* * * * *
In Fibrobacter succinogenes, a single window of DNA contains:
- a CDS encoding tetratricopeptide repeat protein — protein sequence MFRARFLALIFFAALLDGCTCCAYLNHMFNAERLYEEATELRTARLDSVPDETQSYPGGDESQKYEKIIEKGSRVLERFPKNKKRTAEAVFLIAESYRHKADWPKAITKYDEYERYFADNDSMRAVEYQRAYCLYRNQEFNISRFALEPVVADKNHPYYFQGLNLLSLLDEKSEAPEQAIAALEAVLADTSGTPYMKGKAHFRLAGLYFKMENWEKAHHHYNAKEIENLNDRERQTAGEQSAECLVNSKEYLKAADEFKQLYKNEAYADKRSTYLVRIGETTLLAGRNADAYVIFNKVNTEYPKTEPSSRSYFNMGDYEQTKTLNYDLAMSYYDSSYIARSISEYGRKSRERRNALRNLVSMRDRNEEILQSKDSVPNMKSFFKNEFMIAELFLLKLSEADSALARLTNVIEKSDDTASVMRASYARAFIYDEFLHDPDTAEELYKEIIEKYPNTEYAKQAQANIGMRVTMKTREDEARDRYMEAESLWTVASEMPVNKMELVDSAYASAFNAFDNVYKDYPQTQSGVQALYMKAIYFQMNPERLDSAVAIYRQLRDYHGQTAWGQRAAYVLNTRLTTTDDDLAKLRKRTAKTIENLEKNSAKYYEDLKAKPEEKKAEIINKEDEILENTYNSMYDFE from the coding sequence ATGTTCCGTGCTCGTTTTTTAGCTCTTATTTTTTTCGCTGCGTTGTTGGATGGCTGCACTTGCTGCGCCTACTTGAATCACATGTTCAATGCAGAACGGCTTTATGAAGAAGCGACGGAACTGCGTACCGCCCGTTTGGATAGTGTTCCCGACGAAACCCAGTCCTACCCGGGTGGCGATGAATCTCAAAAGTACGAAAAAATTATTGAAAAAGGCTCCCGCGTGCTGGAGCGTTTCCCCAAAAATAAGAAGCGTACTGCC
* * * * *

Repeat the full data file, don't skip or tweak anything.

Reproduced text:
In Fibrobacter succinogenes, a single window of DNA contains:
- a CDS encoding tetratricopeptide repeat protein — protein sequence MFRARFLALIFFAALLDGCTCCAYLNHMFNAERLYEEATELRTARLDSVPDETQSYPGGDESQKYEKIIEKGSRVLERFPKNKKRTAEAVFLIAESYRHKADWPKAITKYDEYERYFADNDSMRAVEYQRAYCLYRNQEFNISRFALEPVVADKNHPYYFQGLNLLSLLDEKSEAPEQAIAALEAVLADTSGTPYMKGKAHFRLAGLYFKMENWEKAHHHYNAKEIENLNDRERQTAGEQSAECLVNSKEYLKAADEFKQLYKNEAYADKRSTYLVRIGETTLLAGRNADAYVIFNKVNTEYPKTEPSSRSYFNMGDYEQTKTLNYDLAMSYYDSSYIARSISEYGRKSRERRNALRNLVSMRDRNEEILQSKDSVPNMKSFFKNEFMIAELFLLKLSEADSALARLTNVIEKSDDTASVMRASYARAFIYDEFLHDPDTAEELYKEIIEKYPNTEYAKQAQANIGMRVTMKTREDEARDRYMEAESLWTVASEMPVNKMELVDSAYASAFNAFDNVYKDYPQTQSGVQALYMKAIYFQMNPERLDSAVAIYRQLRDYHGQTAWGQRAAYVLNTRLTTTDDDLAKLRKRTAKTIENLEKNSAKYYEDLKAKPEEKKAEIINKEDEILENTYNSMYDFE from the coding sequence ATGTTCCGTGCTCGTTTTTTAGCTCTTATTTTTTTCGCTGCGTTGTTGGATGGCTGCACTTGCTGCGCCTACTTGAATCACATGTTCAATGCAGAACGGCTTTATGAAGAAGCGACGGAACTGCGTACCGCCCGTTTGGATAGTGTTCCCGACGAAACCCAGTCCTACCCGGGTGGCGATGAATCTCAAAAGTACGAAAAAATTATTGAAAAAGGCTCCCGCGTGCTGGAGCGTTTCCCCAAAAATAAGAAGCGTACTGCC